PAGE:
The Saguaro Course at We-Ko-Pa is about flow and feel and how it engages your golf decision making while allowing you to appreciate the marvelous setting within which it lies. Driving up to this location from the flats of Scottsdale you realize that you are engaging the mountains not just seeing them as a backdrop canvas. Taking in the surroundings as you pull up to the clubhouse you sense that the topography will have influence on how the ball responds once on the ground, the minimalists will make sure of that, and so your strategic choices will require proper weight to consequence of one position or one route over another in playing each hole. As Ben said, “This old boney ground has some ‘sting’ to it” and they found it without having to produce a swarm to prove it.

The approach to the first melds a dry bed creek into the challenge

The width of the long Par 4 opening hole sets a tone for the day-you think you can hit it just about anywhere and have a look at the green. Yet as you can read in the hole-by-hole detail in the link below the shape of your tee ball can determine how to get up the fairway and give yourself the best approach line to a perched green complex still a ways away. Oh, did I mention they drew in a dry creek bed traversing the fairway which may put some doubt in your mind whether you can reach at all if you don’t hit the drive with enough intent.

The full flavor of Saguaro is revealed on the second tee-you figure out where to hit it!

Step on the tee of the quasi-drivable second and it is full desert static with scrub to carry off the tee and sand and more wilderness encroaching your playing path. Throw in a dramatic backdrop of an entire mountain range in the near distance and it becomes pretty hard just to sort out your choices for proper play. The course they present defies playing script or sequential rhythm. Each hole presents choices and requires your reaction. How you choose to react on one challenge drastically changes the next one.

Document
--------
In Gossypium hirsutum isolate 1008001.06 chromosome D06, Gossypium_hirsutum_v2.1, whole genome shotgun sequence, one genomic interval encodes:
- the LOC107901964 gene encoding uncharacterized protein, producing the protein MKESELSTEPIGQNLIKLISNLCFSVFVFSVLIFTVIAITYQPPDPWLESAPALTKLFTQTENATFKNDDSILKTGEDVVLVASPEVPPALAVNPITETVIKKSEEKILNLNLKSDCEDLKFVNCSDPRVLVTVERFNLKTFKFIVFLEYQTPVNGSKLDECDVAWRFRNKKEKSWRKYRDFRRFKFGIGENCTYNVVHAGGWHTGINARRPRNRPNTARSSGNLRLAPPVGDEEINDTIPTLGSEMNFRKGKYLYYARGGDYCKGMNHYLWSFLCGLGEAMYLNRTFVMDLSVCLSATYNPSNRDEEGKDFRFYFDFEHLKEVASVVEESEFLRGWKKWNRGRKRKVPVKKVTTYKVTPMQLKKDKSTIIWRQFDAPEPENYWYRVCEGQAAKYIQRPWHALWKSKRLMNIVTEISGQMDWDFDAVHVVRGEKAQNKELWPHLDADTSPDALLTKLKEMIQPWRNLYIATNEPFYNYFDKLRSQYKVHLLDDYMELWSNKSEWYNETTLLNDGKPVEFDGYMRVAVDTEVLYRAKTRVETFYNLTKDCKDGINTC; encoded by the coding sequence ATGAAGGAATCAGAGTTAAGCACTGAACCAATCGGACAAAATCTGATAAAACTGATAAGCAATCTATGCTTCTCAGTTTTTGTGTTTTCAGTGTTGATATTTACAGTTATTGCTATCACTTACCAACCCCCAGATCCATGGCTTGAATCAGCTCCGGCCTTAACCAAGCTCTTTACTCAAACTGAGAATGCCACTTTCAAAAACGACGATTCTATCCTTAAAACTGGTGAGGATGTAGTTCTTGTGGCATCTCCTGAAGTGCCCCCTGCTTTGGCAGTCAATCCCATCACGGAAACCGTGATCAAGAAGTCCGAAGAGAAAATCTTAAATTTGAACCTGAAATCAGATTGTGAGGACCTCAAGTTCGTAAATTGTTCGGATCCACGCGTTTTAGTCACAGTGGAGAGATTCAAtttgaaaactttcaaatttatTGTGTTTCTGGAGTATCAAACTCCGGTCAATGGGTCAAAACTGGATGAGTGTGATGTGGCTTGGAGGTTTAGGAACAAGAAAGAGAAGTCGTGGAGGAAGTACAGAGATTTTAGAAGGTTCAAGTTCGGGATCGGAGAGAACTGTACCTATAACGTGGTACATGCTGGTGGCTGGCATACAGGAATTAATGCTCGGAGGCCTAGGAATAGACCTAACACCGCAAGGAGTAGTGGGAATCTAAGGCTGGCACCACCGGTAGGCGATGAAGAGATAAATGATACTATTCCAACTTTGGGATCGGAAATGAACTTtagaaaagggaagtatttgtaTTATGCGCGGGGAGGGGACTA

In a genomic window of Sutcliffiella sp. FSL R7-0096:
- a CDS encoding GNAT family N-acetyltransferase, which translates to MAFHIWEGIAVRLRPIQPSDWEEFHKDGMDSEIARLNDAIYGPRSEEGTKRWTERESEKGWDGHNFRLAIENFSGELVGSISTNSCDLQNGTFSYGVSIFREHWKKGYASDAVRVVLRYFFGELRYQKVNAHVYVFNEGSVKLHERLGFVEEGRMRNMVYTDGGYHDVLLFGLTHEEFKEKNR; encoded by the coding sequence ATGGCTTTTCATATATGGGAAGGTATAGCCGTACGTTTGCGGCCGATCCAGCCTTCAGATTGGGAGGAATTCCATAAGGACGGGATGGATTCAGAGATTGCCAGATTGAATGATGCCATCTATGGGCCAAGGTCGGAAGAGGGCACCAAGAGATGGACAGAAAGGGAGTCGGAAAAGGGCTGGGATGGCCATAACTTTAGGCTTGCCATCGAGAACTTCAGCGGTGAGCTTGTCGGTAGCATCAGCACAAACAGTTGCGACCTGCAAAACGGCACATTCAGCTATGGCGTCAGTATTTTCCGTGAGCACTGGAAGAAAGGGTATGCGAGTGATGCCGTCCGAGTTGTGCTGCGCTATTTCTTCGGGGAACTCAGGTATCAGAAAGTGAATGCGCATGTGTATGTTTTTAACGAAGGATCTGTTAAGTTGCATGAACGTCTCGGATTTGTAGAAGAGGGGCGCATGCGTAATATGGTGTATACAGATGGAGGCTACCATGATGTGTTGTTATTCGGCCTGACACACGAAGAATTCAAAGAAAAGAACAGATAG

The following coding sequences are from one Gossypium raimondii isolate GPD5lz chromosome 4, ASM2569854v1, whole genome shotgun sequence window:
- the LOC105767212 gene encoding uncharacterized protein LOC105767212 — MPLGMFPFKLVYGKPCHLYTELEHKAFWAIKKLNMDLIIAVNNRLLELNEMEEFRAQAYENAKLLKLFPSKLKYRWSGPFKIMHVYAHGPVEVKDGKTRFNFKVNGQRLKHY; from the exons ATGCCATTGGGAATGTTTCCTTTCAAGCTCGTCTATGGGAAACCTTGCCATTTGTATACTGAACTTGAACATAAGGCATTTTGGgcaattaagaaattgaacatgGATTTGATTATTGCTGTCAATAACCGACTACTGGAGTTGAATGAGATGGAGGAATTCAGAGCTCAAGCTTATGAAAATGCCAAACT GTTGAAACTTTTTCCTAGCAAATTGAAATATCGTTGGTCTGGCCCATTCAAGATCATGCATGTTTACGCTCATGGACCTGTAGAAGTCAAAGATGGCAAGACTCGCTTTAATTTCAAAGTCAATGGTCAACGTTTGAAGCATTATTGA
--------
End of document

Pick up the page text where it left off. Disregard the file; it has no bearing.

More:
A bit of superstition imposed upon the view of the Par 4 6th.

As you get into the middle of the outward half the topography gets more severe and the ground influence on your shot making grows accordingly. Now you feel the mountains start to hover above the course rather than just frame the target. The sixth is a good example of this, you drive from teeing pods set in the hill over a high ridge in the fairway that completely masks the landing area. Standing next to your tee ball in the fairway the influence of the promontory peak of Superstition Mountain just beyond the green complex is firmly in your mind before hitting the approach or making your first putt. The coolest part about this minimalist thing is that everything matters. If it comes into your minds eye then it is worth considering.

The roller coast ride on the Par 5 8th ends in this station

A fine sandwich with kettle chips awaits behind the 9th green.

Coming off the long and serpentine Par 5 eighth, the front side finishes with a short uphill pitch into a green with the playing width of a two-lane country road. The contrast in shots required in a two-hole stretch is not lost on those with proper awareness. Don’t miss the tuna or turkey sandwich with the home made kettle chips at the turn. It will refill the tank and make the challenges that come next all the more manageable.

The Par 3 15th, at well over 200 yards, adds to the challenge of the next stretch.

With only one five par on the inward half, three Par 4’s over 400 yards, and a one-shotter well over 200 yards the scoring opportunities will be few and far between. The stretch of big holes from twelve to fifteen give this side it’s distinct character.

The drive area on the 13th looks confined but it is really quite generous but precision is required to set up an aggressive approach to a minimalist green complex.